Student Learning Outcome Statements

Concordia's student learning outcomes reflect the knowledge, skills, attitudes, competencies, and habits of mind that our students are expected to acquire.   These outcomes highlight student learning at three levels: the overall university level, the department/major level; the core curriculum program level.  Concordia's student learning outcomes flow from our mission of helping students develop in mind, body and spirit in service to Christ in the Church and in the World.

Classroom

University Wide Outcomes

Concordia University Wisconsin students will apply a biblical understanding of the world that includes truth, vocation, ethical principles, and servant leadership as they:

  • demonstrate habits of the mind, body, and spirit that are rooted in an understanding of the liberal arts (Liberal Arts);
  • demonstrate the ability to analyze and apply their discipline’s theoretical, methodological, ethical, and practical foundations (Disciplinary Thinking); and
  • demonstrate a readiness to embrace their opportunities and obligations as citizens in a complex world (Global Citizenship).

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Program Level Student Learning Outcomes (Adobe .PDF file)

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Core Curriculum Program Student Learning Outcomes

   A. Program Outcome 1: Christian Faith

The student will:
1a. grow in understanding the Bible. 
1b. classify biblical teachings into a coherent body of Christian doctrine.
1c. apply biblical teachings to contemporary and historical contexts.

   B. Program Outcome 2:  Communication 

The student will:
2a. write clearly and cogently, using correct grammar and the appropriate reference or citation style.
2b. utilize various media effectively (including images, technology, print, etc.) for a variety of purposes and audiences.
2c. speak to a variety of audiences intelligently, substantively, and confidently.
2d. communicate interpersonally.
2e. work collaboratively with others.

    C.  Program Outcome 3:  Problem Solving

The student will:
3a. identify a problem and to restate it clearly and succinctly.
3b. frame a problem within a particular academic discipline, including, but not limited to, History, Literature, Mathematics, Computer Science, Philosophy, Political Science, Psychology, and Science.
3c. analyze a problem and to conduct research leading to information regarding the background of and potential solutions to the problem.
3d. propose and select solution strategies, which may include, but are not limited to, logical/rational, numeric, and/or scientific.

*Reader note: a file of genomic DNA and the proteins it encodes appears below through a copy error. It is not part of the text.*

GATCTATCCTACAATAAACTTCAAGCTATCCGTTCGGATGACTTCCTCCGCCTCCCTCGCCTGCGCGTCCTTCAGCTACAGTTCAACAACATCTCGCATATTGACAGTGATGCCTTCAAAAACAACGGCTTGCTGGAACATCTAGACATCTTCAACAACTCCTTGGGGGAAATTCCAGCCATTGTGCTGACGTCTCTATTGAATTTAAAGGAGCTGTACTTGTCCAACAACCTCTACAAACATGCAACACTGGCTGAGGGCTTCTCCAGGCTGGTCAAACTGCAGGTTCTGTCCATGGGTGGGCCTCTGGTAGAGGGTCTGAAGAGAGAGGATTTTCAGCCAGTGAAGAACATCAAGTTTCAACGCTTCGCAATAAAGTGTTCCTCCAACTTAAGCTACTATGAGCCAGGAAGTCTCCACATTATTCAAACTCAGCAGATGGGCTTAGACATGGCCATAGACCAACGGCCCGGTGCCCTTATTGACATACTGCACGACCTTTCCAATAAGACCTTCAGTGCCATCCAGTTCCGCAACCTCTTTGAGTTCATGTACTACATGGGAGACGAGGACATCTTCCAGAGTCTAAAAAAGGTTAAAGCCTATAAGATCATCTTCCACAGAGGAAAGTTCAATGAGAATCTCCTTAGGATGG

3e. evaluate potential solutions and to propose one’s own solutions. 

   D. Program Outcome 4:  Health and Wellness

The student will:
4a. understand the principles of physical wellness.
4b. utilize skills for lifelong physical wellness.
4c. value and appreciate that our Bodies are God’s Temple.
4d. integrate mind, body and spirit into a healthy lifestyle.

   E. Program Outcome 5:  Aesthetic Sensibility 

The student will:
4a. develop an individual perception of beauty through experience, reflection and response.
4b. develop knowledge of the formal elements of a work of art, music or piece of literature (i.e., plot, character, dialogue, line, color, shape, texture, dynamics, etc.)
4c. identify and describe messages, moods, tones, voices, and contents communicated by a work of art, music or piece of literature.
4d. describe the historical culture of context that a work of art, music or piece of literature reflects, by identifying its characteristics of time and place, political or social setting, and literary or cultural convention.
4e. evaluate the differences between long-term greatness and popular success, critical success, artistic success, personal expression, and private satisfaction.

   F. Program Outcome 6:  Global Citizenship

The student will:
6a. identify terms, concepts and histories that explain political, social and economic systems in the United States and globally.
6b. develop cultural understanding, which constitutes an awareness and appreciation of, and sensitivity toward, the similarities and differences of individuals, groups, and societies and/or languages.
6c. embrace opportunities and obligations and apply cultural understanding to function as a citizen in a complex world

We are receptive to feedback on the quality and utility of the information provided.

Please contact:

Tamara R. Ferry, Ph.D.
Director of Institutional Research
(262) 243-4207